Friday, April 21, 2006

'A Remarkable Number' Of Defaults

Some foreclosure reports. "Colorado lenders and brokers have led the nation in risky mortgage schemes, luring homeowners to dangerous low-rate and interest-only loans. Now we lead the nation in foreclosures. The danger signs were clear last summer: Denver ranked fourth in the nation in interest-only loans, and more than two-thirds of homebuyers were borrowing more than 80 percent of the price of their homes. About 43 percent of all loans in 2004 were interest-only, double the national numbers."

"But bubbles burst. Now, with interest rates going up, and principle payments coming due, a remarkable number of homeowners have mortgages they can't afford."

"Thousands of homes in foreclosure could put Colorado's housing market under severe stress this summer, according to real-estate experts. Colorado reported 5,392 foreclosures in March, making for the highest rate per household of any state."

"Thirty-one percent, or 1,648, were in the preforeclosure or notification stage, where delinquent borrowers have the best chance to keep their property. Fifty-four percent, or 2,894, were headed to auction, where outside investors can claim the property by paying off the mortgage. Sixteen percent, or 850 homes, were in the hands of lenders, who are often forced to sell the properties for whatever they can get."

"Entry-level housing markets away from job centers such as the Denver Tech Center, downtown Denver and the Boulder corridor have proved the most vulnerable, real-estate analyst Mike Rinner said. Adams and Arapahoe counties are suffering the highest foreclosure rates in the state, while higher-end markets such as Boulder and Douglas counties are holding up much better."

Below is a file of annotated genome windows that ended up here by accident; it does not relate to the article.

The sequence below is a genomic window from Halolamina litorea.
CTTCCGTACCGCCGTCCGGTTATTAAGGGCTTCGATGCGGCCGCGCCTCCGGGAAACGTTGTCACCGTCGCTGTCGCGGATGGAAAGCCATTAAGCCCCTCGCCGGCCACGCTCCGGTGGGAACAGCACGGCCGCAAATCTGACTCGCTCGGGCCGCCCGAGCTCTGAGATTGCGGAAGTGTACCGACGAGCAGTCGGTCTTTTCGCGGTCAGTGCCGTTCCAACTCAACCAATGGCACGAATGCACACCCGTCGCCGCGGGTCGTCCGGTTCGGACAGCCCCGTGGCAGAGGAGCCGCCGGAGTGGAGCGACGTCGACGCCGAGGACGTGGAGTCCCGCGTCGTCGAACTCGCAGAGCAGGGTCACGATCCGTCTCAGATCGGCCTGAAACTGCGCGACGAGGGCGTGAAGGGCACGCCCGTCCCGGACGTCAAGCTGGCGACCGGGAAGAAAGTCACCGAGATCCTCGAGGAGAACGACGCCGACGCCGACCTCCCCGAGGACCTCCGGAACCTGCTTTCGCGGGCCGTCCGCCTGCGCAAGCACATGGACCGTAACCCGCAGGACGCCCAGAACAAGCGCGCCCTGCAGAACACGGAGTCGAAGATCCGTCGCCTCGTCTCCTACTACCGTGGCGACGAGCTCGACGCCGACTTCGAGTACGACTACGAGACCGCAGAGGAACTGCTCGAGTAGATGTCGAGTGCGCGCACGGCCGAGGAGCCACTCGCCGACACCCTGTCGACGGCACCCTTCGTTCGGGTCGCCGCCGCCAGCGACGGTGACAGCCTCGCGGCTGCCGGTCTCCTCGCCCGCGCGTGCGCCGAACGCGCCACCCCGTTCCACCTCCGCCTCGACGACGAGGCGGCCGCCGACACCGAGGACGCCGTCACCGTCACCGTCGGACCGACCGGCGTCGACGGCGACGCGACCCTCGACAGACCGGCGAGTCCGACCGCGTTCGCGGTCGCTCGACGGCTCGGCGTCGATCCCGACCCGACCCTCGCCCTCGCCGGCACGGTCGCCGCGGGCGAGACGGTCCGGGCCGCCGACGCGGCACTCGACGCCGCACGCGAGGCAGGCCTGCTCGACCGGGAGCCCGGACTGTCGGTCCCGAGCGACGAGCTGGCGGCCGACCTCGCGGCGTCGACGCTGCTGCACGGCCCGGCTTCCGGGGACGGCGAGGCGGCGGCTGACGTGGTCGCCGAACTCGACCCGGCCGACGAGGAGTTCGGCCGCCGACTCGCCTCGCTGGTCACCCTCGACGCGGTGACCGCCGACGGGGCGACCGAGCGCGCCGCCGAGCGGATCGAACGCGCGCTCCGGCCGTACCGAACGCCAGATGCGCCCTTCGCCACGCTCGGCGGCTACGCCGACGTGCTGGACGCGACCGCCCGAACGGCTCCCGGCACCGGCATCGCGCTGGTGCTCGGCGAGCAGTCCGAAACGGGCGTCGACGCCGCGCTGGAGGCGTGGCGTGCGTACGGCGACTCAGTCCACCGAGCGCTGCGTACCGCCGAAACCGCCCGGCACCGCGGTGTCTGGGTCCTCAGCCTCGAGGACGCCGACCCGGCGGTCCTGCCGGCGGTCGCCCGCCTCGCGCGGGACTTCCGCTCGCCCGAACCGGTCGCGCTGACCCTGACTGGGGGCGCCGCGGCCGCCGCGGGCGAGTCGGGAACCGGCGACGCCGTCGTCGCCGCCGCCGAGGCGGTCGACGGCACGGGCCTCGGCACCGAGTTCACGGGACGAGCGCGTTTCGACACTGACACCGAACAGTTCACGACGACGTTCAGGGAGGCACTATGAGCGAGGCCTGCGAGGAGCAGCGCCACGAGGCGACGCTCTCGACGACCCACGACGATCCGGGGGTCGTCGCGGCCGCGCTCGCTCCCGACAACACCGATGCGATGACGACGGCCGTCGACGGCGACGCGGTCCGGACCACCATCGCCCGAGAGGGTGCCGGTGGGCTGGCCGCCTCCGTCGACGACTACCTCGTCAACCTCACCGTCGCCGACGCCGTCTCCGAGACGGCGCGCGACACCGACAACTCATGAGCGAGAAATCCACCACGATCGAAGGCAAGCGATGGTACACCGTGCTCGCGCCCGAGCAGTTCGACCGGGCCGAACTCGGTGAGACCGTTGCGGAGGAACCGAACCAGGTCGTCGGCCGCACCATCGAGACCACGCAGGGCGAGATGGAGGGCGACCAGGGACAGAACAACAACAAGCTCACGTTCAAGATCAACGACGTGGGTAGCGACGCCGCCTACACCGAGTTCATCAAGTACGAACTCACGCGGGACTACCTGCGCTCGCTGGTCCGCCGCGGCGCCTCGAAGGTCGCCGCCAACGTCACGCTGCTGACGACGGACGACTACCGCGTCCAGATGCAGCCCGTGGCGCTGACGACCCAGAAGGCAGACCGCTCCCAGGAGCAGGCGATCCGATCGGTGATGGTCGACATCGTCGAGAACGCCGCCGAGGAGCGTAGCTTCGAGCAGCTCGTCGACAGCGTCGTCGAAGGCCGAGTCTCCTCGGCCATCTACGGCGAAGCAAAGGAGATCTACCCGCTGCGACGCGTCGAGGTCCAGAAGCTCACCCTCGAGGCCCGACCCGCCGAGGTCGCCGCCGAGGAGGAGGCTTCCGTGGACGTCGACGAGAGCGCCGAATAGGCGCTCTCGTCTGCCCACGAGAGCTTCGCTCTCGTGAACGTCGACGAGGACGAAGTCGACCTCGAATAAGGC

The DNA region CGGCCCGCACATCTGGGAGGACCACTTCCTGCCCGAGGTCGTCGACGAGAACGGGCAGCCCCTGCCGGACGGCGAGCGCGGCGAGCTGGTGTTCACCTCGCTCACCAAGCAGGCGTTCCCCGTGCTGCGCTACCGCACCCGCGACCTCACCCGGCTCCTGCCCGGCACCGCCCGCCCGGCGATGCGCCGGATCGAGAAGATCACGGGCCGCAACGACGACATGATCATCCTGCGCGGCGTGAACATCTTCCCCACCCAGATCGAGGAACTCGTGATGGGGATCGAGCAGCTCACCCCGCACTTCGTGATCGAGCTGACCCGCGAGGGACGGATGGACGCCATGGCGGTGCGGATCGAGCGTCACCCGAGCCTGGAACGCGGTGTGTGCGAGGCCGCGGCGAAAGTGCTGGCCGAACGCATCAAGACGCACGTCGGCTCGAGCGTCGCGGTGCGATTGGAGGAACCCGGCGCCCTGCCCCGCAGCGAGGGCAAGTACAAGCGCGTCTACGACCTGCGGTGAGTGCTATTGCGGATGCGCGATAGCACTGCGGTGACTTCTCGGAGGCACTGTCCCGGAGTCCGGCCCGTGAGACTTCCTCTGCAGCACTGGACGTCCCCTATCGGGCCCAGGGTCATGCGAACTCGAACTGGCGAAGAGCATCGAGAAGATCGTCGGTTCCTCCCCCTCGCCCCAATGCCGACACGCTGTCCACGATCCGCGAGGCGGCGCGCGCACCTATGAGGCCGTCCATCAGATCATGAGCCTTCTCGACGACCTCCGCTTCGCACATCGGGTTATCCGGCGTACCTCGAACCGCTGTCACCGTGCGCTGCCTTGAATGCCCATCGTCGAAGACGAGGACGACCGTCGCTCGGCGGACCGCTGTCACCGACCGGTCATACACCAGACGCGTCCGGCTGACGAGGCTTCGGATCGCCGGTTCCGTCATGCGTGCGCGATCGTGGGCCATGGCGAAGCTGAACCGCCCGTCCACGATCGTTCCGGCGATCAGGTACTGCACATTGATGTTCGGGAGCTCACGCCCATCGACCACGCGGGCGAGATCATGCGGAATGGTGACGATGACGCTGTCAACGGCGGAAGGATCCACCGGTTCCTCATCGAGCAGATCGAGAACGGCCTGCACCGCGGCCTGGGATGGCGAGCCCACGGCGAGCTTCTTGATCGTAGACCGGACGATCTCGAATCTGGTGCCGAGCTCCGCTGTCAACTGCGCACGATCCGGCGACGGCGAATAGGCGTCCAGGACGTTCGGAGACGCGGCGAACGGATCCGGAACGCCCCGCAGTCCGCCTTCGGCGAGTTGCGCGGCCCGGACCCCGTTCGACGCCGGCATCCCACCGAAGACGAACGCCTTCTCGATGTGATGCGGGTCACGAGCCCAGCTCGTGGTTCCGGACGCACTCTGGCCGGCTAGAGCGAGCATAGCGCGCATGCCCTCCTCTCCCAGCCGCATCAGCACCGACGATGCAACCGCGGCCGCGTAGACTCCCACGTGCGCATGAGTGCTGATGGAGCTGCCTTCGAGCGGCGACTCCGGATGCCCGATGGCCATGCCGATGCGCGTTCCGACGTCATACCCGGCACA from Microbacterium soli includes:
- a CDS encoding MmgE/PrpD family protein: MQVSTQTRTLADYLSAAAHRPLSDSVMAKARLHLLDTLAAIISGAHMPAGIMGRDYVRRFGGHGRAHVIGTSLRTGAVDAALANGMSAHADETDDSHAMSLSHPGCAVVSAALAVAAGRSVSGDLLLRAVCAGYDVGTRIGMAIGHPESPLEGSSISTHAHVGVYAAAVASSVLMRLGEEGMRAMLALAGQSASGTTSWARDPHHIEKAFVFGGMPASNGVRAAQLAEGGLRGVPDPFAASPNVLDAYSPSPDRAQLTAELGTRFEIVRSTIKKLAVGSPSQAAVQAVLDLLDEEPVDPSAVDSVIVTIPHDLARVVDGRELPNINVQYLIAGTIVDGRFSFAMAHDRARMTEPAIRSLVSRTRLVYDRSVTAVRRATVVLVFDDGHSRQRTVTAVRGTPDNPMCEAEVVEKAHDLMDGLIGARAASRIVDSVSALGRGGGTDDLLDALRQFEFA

The Boston Herald. "Shady mortgage operators have been flooding unbelievably easy credit into Boston’s neighorhoods. But the payment on all those high-interest rate, no-money-down loans may now be coming due in a tidal wave of forclosures."

"Banks and mortgage lenders have begun foreclosure proceedings on 238 homes across the city. That is a 63 percent increase over last year, reports John Anderson. But those numbers, as bad as they are, look even worse as you zero in on neighborhoods like Dorchester and Mattapan."

"Bank notices of intent to foreclose have shot up 118 percent in Ward 18, which covers Mattapan and Hyde Park. That’s 48 notices so far this year, compared to 22 during the same period in 2005. In Dorchester, foreclosure proceedings are up 43 percent so far this year."

"Behind the real estate trend are some very suspect mortgage companies from California and elsewhere that will give you a mortgage, whatever your history. Enough bad debt and bankruptcies to sink the Titanic? No problem. What these lenders won’t tell their prey is that they will just as quickly foreclose if you fall behind on the crushing monthly payments."

"If the statistics aren’t bad enough, the horror stories are even worse. There’s the poor Fields Corner homeowner who lost her two-family home, not once, but twice, to foreclosure. Undaunted after Citizens Bank foreclosed on her $159,000 mortgage in 2002, she bought it back again, this time for a bargain $310,000. A well-known 'subprime' lender provided a no-money-down loan."

"That lasted all of 14 months, until the Bullard Street home was foreclosed upon earlier this month, the second time in five years, Anderson points out. 'The last two days we had 28 more defaults,' Anderson said. 'They are just piling in, right and left.'"


At 9:50 PM, Blogger Ann said...

ANYONE with a mortgage needs to be aware of what is really going on within the mortgage industry.

At 11:06 AM, Blogger Chip said...

Some friends of mine here in Florida, who I believe are believers in the "RE only rises" philosophy, are going to Colorado today for a brief visit. I wonder if that experience will affect their thinking.

At 11:07 AM, Blogger Chip said...

This comment has been removed by a blog administrator.

At 8:21 PM, Blogger Swim Mistress said...

There may be a lot of foreclosures here in Colorado, but there was no housing price bubble like in CA, FL or AZ in the past 3 years. The foreclosures here in CO are due to a poor State economy and massive job losses after the tech stock crash.


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